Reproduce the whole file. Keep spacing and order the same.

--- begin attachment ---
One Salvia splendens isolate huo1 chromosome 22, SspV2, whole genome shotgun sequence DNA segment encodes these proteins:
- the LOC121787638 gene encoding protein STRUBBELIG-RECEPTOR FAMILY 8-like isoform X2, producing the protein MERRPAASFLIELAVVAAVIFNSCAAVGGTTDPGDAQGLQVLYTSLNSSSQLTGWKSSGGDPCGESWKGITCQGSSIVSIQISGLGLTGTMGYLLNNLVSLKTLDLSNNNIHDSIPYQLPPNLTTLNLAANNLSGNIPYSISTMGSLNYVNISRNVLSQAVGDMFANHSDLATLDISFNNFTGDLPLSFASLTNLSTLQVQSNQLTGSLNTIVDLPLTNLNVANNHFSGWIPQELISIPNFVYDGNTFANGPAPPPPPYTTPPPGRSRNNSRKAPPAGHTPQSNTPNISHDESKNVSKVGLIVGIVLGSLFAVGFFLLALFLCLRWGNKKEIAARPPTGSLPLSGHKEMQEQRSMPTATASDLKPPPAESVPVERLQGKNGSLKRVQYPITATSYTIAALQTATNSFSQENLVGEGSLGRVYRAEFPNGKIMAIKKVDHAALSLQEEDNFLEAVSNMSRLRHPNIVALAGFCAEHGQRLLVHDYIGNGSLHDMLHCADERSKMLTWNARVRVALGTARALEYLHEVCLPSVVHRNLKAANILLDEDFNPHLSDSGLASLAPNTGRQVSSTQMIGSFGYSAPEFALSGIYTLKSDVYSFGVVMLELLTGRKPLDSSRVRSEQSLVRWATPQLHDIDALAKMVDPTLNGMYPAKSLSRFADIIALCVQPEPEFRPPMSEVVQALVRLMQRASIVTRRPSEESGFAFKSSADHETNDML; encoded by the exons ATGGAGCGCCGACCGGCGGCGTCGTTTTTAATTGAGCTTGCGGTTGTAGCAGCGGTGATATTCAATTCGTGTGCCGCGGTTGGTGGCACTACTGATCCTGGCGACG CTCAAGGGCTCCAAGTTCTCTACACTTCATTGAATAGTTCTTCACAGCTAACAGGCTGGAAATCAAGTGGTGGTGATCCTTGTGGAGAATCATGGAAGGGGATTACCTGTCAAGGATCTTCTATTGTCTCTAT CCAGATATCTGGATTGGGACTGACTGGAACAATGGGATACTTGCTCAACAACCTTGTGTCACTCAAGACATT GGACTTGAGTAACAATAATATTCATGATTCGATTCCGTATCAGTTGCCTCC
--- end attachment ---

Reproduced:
One Salvia splendens isolate huo1 chromosome 22, SspV2, whole genome shotgun sequence DNA segment encodes these proteins:
- the LOC121787638 gene encoding protein STRUBBELIG-RECEPTOR FAMILY 8-like isoform X2, producing the protein MERRPAASFLIELAVVAAVIFNSCAAVGGTTDPGDAQGLQVLYTSLNSSSQLTGWKSSGGDPCGESWKGITCQGSSIVSIQISGLGLTGTMGYLLNNLVSLKTLDLSNNNIHDSIPYQLPPNLTTLNLAANNLSGNIPYSISTMGSLNYVNISRNVLSQAVGDMFANHSDLATLDISFNNFTGDLPLSFASLTNLSTLQVQSNQLTGSLNTIVDLPLTNLNVANNHFSGWIPQELISIPNFVYDGNTFANGPAPPPPPYTTPPPGRSRNNSRKAPPAGHTPQSNTPNISHDESKNVSKVGLIVGIVLGSLFAVGFFLLALFLCLRWGNKKEIAARPPTGSLPLSGHKEMQEQRSMPTATASDLKPPPAESVPVERLQGKNGSLKRVQYPITATSYTIAALQTATNSFSQENLVGEGSLGRVYRAEFPNGKIMAIKKVDHAALSLQEEDNFLEAVSNMSRLRHPNIVALAGFCAEHGQRLLVHDYIGNGSLHDMLHCADERSKMLTWNARVRVALGTARALEYLHEVCLPSVVHRNLKAANILLDEDFNPHLSDSGLASLAPNTGRQVSSTQMIGSFGYSAPEFALSGIYTLKSDVYSFGVVMLELLTGRKPLDSSRVRSEQSLVRWATPQLHDIDALAKMVDPTLNGMYPAKSLSRFADIIALCVQPEPEFRPPMSEVVQALVRLMQRASIVTRRPSEESGFAFKSSADHETNDML; encoded by the exons ATGGAGCGCCGACCGGCGGCGTCGTTTTTAATTGAGCTTGCGGTTGTAGCAGCGGTGATATTCAATTCGTGTGCCGCGGTTGGTGGCACTACTGATCCTGGCGACG CTCAAGGGCTCCAAGTTCTCTACACTTCATTGAATAGTTCTTCACAGCTAACAGGCTGGAAATCAAGTGGTGGTGATCCTTGTGGAGAATCATGGAAGGGGATTACCTGTCAAGGATCTTCTATTGTCTCTAT CCAGATATCTGGATTGGGACTGACTGGAACAATGGGATACTTGCTCAACAACCTTGTGTCACTCAAGACATT GGACTTGAGTAACAATAATATTCATGATTCGATTCCGTATCAGTTGCCTCC